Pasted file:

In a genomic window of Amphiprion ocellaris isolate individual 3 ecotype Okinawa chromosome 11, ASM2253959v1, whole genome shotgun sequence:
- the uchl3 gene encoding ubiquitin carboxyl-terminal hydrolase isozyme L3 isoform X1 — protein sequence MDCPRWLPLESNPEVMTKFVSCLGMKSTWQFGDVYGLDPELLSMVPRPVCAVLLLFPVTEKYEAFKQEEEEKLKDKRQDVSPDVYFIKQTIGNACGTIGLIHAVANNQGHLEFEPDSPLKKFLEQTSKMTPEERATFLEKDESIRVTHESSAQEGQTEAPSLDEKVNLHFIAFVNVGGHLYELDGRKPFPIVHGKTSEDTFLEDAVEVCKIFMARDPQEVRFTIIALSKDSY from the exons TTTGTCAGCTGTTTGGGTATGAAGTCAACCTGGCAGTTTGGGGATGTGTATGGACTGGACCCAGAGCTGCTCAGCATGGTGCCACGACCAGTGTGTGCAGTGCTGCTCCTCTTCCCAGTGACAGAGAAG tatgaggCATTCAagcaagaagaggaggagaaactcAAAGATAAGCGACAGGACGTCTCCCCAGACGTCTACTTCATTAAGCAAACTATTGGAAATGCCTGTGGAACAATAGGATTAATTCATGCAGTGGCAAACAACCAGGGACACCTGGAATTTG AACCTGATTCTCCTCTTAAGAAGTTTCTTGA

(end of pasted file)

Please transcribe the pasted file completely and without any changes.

In a genomic window of Amphiprion ocellaris isolate individual 3 ecotype Okinawa chromosome 11, ASM2253959v1, whole genome shotgun sequence:
- the uchl3 gene encoding ubiquitin carboxyl-terminal hydrolase isozyme L3 isoform X1 — protein sequence MDCPRWLPLESNPEVMTKFVSCLGMKSTWQFGDVYGLDPELLSMVPRPVCAVLLLFPVTEKYEAFKQEEEEKLKDKRQDVSPDVYFIKQTIGNACGTIGLIHAVANNQGHLEFEPDSPLKKFLEQTSKMTPEERATFLEKDESIRVTHESSAQEGQTEAPSLDEKVNLHFIAFVNVGGHLYELDGRKPFPIVHGKTSEDTFLEDAVEVCKIFMARDPQEVRFTIIALSKDSY from the exons TTTGTCAGCTGTTTGGGTATGAAGTCAACCTGGCAGTTTGGGGATGTGTATGGACTGGACCCAGAGCTGCTCAGCATGGTGCCACGACCAGTGTGTGCAGTGCTGCTCCTCTTCCCAGTGACAGAGAAG tatgaggCATTCAagcaagaagaggaggagaaactcAAAGATAAGCGACAGGACGTCTCCCCAGACGTCTACTTCATTAAGCAAACTATTGGAAATGCCTGTGGAACAATAGGATTAATTCATGCAGTGGCAAACAACCAGGGACACCTGGAATTTG AACCTGATTCTCCTCTTAAGAAGTTTCTTGA